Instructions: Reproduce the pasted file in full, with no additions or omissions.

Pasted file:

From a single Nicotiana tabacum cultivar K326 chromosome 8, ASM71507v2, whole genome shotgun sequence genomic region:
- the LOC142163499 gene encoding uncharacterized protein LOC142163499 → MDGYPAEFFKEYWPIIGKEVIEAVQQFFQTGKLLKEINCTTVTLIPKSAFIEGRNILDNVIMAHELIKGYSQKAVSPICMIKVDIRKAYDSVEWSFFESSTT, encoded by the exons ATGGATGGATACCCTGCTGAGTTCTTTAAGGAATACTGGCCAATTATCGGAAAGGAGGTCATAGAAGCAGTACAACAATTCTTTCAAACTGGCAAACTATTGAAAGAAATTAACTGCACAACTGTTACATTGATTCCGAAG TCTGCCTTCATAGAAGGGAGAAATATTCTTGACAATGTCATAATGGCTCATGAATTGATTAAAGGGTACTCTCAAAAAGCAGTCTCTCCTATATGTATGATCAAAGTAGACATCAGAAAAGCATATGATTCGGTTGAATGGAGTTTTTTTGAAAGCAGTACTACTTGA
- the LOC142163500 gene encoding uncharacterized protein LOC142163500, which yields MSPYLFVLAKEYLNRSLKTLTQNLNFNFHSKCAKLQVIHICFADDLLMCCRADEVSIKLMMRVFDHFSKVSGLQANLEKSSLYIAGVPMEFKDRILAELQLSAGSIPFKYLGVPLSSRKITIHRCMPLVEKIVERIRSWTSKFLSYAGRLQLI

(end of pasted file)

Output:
From a single Nicotiana tabacum cultivar K326 chromosome 8, ASM71507v2, whole genome shotgun sequence genomic region:
- the LOC142163499 gene encoding uncharacterized protein LOC142163499 → MDGYPAEFFKEYWPIIGKEVIEAVQQFFQTGKLLKEINCTTVTLIPKSAFIEGRNILDNVIMAHELIKGYSQKAVSPICMIKVDIRKAYDSVEWSFFESSTT, encoded by the exons ATGGATGGATACCCTGCTGAGTTCTTTAAGGAATACTGGCCAATTATCGGAAAGGAGGTCATAGAAGCAGTACAACAATTCTTTCAAACTGGCAAACTATTGAAAGAAATTAACTGCACAACTGTTACATTGATTCCGAAG TCTGCCTTCATAGAAGGGAGAAATATTCTTGACAATGTCATAATGGCTCATGAATTGATTAAAGGGTACTCTCAAAAAGCAGTCTCTCCTATATGTATGATCAAAGTAGACATCAGAAAAGCATATGATTCGGTTGAATGGAGTTTTTTTGAAAGCAGTACTACTTGA
- the LOC142163500 gene encoding uncharacterized protein LOC142163500, which yields MSPYLFVLAKEYLNRSLKTLTQNLNFNFHSKCAKLQVIHICFADDLLMCCRADEVSIKLMMRVFDHFSKVSGLQANLEKSSLYIAGVPMEFKDRILAELQLSAGSIPFKYLGVPLSSRKITIHRCMPLVEKIVERIRSWTSKFLSYAGRLQLI